Sunday, March 22, 2009

The Binky Dilemma

My almost 17-month-old is a crack addict.

OK, I exaggerate, but her pacifier, aka "Mr. Binky," is her personal crack. And it's not even the age-appropriate, orthodontic-approved pacifiers. It's the First Years green newborn pacifier they give you in the hospital when they are born. Yikes.

She has always been a "binky baby." As she grows older, I'm finding it is actually getting worse. She wants it constantly now. I was trying to only allow it in the car and for naptime and at night for sleep. But she gets so distraught that I, who always thought of myself as the tough cop mom who goes by the book, allow her to have it more than I should.

My child does fine on car rides. She does fine in restaurants. She does fine in the grocery store/Target/mall. She does fine for one reason: she has the binky. No tantrums, no screaming. She also goes to bed at 7:30 pm and sleeps until at least 7 am the next day, if not longer, w/o waking up. So is this really just benefitting ME? Am I being too lazy, not wanting to sacrifice her good behavior? Can you believe I sit here on a daily basis and have anxiety attacks over this? I do.

I logged onto Of course I found the appropriate question (you can find everything on there!):

How do I wean my baby from her pacifier?

There were many responses, both in support of the pacifier and of course the inevitable "you are a lazy, horrible parent if you don't wean by age 1." Here was my favorite response (any spelling or grammatical errors are not mine!):

READ THIS IF YOU HAVE ANY SYMPATHY FOR YOUR BABY: Many of you say that when you see a toddler with a pacifier in her mouth, you wonder what the parent is doing wrong. I think one of you even said that you wondered if the parent was neglecting her child! It's judgments like these that make me nervous when my 19-month-old asks for her "binky" in public. I am a really good mom, and my daughter is one of the happiest, sweetest, verbally and physically advanced kids I know. But since she was born she has gotten tremendous comfort from having her pacifier in her mouth just prior to naps and bedtime. Occasionally, when we're out in public just before one of her naps, she'll ask for it. Sometimes, if the nap is really overdue, I'll give it to her, and she usually falls asleep shortly afterward. But most days we follow a nice daily schedule that includes nap and beedtime rituals involving storytime, teeth-brushing and snuggle time. My daughter brings her binky into her crib with her and, after a couple minutes of sucking, falls fast asleep. Since she was six months old, I have wrestled with the idea of taking her binky away, and I even made half-attempts on several occasions, only to witness my daughter getting very upset. My pediatrician says it's perfectly acceptable to allow the binky as part of her bedtime ritual until she is 2 or 3. I think when I break it down, my only reason for wanting her to stop using it is the public stigma, as evidenced by the many comments posted on this board. But eventually I came to the conclusion that the pacifier wasn't hurting my little girl one bit. She is a well-adjusted, remarkably happy child, and if the pacifier gives her a little extra comfort at bedtime, than so be it. After all, we grown-ups have our own bedtime comfort rituals, whether it's a cup of tea or reading a few pages of a book or watching a little junk TV before falling asleep. I think ultimately we have to ask ourselves, what is the motivation for taking the binky away? Is it peer pressure, or is there some deeper reason? And we also have to ask why on earth are we being so hard on our kids before they're even pre-schoolers. God knows our society makes them grow up faster than they should in every other way -- so why deprive them of something so innocent and inconsequential as a binky?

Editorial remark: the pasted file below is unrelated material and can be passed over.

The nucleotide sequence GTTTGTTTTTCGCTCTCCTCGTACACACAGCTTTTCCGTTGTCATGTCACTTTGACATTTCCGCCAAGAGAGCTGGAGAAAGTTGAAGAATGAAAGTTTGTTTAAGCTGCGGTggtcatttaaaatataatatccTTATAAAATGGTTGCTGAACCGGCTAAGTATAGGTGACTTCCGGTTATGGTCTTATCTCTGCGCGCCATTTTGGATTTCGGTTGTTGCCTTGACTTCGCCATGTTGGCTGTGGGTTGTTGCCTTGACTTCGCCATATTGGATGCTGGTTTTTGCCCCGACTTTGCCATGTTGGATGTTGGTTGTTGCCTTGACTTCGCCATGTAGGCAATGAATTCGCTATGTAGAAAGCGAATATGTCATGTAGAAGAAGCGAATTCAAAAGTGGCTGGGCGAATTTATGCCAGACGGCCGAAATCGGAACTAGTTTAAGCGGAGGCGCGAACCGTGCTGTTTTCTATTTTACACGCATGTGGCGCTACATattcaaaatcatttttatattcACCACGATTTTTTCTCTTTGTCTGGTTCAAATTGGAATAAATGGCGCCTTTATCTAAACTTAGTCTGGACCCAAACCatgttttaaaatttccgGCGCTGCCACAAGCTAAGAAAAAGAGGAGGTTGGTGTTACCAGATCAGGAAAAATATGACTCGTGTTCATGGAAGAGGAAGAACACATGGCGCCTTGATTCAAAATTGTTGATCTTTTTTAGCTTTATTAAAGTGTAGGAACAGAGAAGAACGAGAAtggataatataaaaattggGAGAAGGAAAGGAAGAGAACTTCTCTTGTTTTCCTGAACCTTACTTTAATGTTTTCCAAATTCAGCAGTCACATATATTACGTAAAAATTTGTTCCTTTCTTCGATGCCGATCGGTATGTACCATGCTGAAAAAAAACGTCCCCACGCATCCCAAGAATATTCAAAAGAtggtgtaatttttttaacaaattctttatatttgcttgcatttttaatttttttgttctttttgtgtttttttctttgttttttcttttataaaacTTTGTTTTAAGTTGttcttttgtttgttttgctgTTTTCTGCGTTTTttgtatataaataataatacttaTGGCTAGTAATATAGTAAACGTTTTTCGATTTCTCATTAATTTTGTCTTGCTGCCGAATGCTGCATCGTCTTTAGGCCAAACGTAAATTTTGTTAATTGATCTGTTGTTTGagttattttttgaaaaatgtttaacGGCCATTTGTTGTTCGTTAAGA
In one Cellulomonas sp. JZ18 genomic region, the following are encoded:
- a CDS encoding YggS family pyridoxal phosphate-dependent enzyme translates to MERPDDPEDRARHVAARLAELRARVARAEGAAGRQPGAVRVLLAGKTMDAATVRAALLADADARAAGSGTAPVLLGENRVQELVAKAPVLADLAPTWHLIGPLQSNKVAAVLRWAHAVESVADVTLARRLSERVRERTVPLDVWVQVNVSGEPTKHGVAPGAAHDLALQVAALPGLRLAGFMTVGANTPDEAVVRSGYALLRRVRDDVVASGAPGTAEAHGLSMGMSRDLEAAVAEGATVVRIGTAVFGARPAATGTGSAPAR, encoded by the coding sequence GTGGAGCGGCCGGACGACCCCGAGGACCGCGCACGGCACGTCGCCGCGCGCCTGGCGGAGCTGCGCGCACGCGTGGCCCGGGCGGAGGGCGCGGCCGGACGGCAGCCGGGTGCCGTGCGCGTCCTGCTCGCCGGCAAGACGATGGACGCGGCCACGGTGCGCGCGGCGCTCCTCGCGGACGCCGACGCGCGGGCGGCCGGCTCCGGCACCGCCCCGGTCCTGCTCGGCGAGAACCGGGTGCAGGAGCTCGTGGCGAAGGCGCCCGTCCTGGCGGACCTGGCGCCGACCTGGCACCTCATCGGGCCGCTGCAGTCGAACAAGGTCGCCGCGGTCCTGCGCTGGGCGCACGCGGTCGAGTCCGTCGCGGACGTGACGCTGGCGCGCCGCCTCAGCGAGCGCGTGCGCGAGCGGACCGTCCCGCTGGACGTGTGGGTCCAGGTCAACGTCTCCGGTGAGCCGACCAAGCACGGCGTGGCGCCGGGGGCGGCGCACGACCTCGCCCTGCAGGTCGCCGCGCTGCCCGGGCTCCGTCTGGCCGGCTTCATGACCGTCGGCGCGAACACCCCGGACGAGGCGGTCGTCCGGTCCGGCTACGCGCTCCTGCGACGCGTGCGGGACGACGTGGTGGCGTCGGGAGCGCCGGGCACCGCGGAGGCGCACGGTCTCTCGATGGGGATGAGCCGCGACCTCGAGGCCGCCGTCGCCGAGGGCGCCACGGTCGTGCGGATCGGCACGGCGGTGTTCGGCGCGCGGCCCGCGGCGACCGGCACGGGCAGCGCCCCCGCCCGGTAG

heehee..of course I like that response because it basically supports what I'm feeling and alleviates any guilt. I do know hands down that she'll be weaned by her 2nd birthday (my wonderful, awesome pediatrician says it's OK until that age, and I go by anything he says!). But should I maybe try to do it before then? Or maybe I can try to cut back to only the car and only for sleep again. I can't believe I stress so much over this stuff. I do recall my pediatrician saying if I take it away too soon, she'll resort to sucking her thumb, which is actually worse for jaw and tooth development/alignment.

OK, back to the original plan. Weaning at age 2. Thanks for staying patient with me on my latest parenting dilemma.


LoveLladro said...

I just read this in Parents magazine... "We couldn't get our 2 year old son, Cole, to give up his pacifier, so I came up with the idea of growing the paci tree. We dug a hole, and Cole 'planted' his pacifiers. Then we threw in a few seeds to bloom in their place. He hasn't asked for a paci since!" Catherine Heckel. Goose Creek, SC.

Although Chase isn't as attached, we are going to have a rough time too! We will just have to be creative like this woman!

Anonymous said...
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Anonymous said...

This sounds so touch. It is hard to change things around a baby/toddler. I find it harder and harder everyday.

Jen said...

This is a rough one. I took our oldest's paci away shortly after she turned 3, and she started sucking her thumb. Still does -- she's 6.5.

My twin boys are 4 and still have theirs. I have considered taking them away MANY times, but I feel so bad doing it! And like your quote said, the only reason I'm doing it is because of what other people think. Their dentist said it's better to let them have that comfort, and that the pacifier is better than having them go to sucking their thumbs.

My 2-year-old still has her pacifier whenever she wants it. (Boys only have theirs for sleep.)

I just can't get too worked up about them having pacifiers, anymore. Good luck!